A new device offers better control of flow rate during continuous bladder irrigation (CBI), a procedure primarily used after a common prostate surgery to keep the bladder clear and free of blood clots.
The device, developed by researchers in China, may to regulate the flow rate without the need for a nurse to continuously monitor the prescribed solution’s flow, potentially leading to fewer complications during bladder irrigation.
“We anticipate that the application of this device will provide valuable insights into the improvements of outcome in patients after TURP,” the researchers wrote.
The findings were published in the report, “A novel automatic regulatory device for continuous bladder irrigation based on wireless sensor in patients after transurethral resection of the prostate,” in the journal Medicine.
The team led by Dr. Bosheng He of the Department of Radiology at The Second Affiliated Hospital of Nantong University, in Jiangsu, tested the safety and efficacy of the new device in patients receiving CBI following transurethral resection of the prostate (TURP).
They recruited 146 patients for the study and divided them into two groups. The first group received traditional bladder irrigation while the second were treated with the new automatic bladder irrigation.
Results showed that patients irrigation treatment used the device had significantly lower incidence of clot retention and cystospasm (a painful contraction of the bladder) compared to those treated using the traditional method.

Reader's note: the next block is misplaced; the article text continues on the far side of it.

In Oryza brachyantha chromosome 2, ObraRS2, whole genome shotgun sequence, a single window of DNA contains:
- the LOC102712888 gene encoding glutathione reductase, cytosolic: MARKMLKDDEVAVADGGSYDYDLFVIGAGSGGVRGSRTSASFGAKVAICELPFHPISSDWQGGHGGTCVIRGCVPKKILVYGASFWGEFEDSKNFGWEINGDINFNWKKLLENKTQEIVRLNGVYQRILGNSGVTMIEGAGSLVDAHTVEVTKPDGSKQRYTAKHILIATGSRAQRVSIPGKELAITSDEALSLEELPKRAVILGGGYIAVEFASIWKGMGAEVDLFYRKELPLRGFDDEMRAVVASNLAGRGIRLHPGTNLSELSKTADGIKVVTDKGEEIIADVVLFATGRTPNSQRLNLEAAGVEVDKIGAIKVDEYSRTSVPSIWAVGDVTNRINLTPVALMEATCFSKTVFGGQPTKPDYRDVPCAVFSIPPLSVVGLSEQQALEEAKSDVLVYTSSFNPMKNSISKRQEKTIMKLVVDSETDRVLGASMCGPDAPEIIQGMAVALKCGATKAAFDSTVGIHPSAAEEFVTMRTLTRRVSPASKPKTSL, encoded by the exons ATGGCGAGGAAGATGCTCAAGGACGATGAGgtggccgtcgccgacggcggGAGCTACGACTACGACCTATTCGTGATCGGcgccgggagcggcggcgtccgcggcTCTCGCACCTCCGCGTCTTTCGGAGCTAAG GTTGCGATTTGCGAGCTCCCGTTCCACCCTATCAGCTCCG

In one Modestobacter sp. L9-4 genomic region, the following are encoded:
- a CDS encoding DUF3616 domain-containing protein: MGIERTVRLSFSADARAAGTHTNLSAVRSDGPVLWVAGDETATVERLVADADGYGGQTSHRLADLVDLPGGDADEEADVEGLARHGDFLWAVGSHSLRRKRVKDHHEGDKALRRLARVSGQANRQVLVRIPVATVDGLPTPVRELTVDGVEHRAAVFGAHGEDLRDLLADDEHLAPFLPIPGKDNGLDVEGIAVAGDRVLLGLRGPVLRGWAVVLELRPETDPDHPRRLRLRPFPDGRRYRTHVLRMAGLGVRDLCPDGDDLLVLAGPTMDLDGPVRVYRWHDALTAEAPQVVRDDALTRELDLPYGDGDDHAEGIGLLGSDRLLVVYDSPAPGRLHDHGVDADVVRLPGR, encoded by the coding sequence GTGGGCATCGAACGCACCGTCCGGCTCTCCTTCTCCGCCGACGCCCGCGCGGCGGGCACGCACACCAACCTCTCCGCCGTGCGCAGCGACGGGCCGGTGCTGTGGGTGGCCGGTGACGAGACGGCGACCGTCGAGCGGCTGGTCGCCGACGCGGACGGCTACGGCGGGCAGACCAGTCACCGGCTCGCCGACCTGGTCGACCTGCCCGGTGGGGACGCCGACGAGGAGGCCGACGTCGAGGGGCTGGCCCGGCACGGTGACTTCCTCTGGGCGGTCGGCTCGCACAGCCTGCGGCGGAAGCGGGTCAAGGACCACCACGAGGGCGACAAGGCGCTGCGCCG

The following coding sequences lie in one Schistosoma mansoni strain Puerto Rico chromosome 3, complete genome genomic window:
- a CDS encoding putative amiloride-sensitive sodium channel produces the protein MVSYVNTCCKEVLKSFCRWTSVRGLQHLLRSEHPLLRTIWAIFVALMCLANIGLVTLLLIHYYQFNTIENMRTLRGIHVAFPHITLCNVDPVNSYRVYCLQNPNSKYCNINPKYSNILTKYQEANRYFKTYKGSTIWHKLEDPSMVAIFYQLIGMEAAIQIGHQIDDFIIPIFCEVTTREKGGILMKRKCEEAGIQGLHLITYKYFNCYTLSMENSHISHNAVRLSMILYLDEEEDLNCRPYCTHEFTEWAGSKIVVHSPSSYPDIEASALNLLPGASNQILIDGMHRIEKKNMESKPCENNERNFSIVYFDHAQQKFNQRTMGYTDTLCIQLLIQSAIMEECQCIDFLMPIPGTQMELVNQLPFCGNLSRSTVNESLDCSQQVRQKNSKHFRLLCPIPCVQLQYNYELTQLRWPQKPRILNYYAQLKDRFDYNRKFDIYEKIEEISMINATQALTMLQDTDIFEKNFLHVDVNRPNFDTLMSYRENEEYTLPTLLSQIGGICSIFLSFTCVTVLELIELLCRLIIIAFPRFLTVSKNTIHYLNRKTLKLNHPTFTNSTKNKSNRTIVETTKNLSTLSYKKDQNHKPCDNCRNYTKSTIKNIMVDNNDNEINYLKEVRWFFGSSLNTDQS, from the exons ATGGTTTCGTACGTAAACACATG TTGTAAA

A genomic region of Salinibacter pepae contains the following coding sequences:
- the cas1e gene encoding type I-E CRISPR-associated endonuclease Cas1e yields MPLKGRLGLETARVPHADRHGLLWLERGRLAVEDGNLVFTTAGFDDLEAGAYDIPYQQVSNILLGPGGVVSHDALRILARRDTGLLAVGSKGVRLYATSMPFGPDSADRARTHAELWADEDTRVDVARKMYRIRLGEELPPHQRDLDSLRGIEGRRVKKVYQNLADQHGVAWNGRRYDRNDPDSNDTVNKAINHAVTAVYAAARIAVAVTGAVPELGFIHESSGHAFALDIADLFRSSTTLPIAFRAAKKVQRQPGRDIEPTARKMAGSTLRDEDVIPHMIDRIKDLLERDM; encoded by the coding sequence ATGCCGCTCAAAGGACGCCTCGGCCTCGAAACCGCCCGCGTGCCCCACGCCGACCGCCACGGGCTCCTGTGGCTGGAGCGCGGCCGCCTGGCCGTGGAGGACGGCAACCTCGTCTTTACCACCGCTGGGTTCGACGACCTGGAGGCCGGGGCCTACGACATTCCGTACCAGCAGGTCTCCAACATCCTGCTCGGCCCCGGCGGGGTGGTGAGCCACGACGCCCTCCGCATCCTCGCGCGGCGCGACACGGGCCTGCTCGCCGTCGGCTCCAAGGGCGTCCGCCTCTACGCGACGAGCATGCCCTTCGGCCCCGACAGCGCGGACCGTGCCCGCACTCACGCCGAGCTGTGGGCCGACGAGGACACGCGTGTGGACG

In addition, the average irrigation volume given patients by the automatic device was significantly lower (24.2 liters on average) than that given those on traditional irrigation (54.6 liters on average). Irrigation time was comparable between the two groups: 28.6 hours in the device group and 29.5 hours in the control group.
The automatic regulating device is safe and effective to treat patients following TURP, the researchers concluded. But they advised that “studies with a large population of patients and a long-term follow-up should be conducted to validate our findings.”
CBI consists of the continuous infusion of a sterile solution into the bladder following urinary surgery, such as TURP, to treat benign prostatic hyperplasia (BPH). With traditional CBI, nurses control the flow rate of the irrigation fluid manually, according to the color of the drainage fluid. This is a highly subjective approach, and not necessarily an easy one.
The device uses a wireless sensor system that detects color changes automatically. These changes are analyzed by a computer and the flow rate is adjusted automatically “in a standardized manner,” the study said.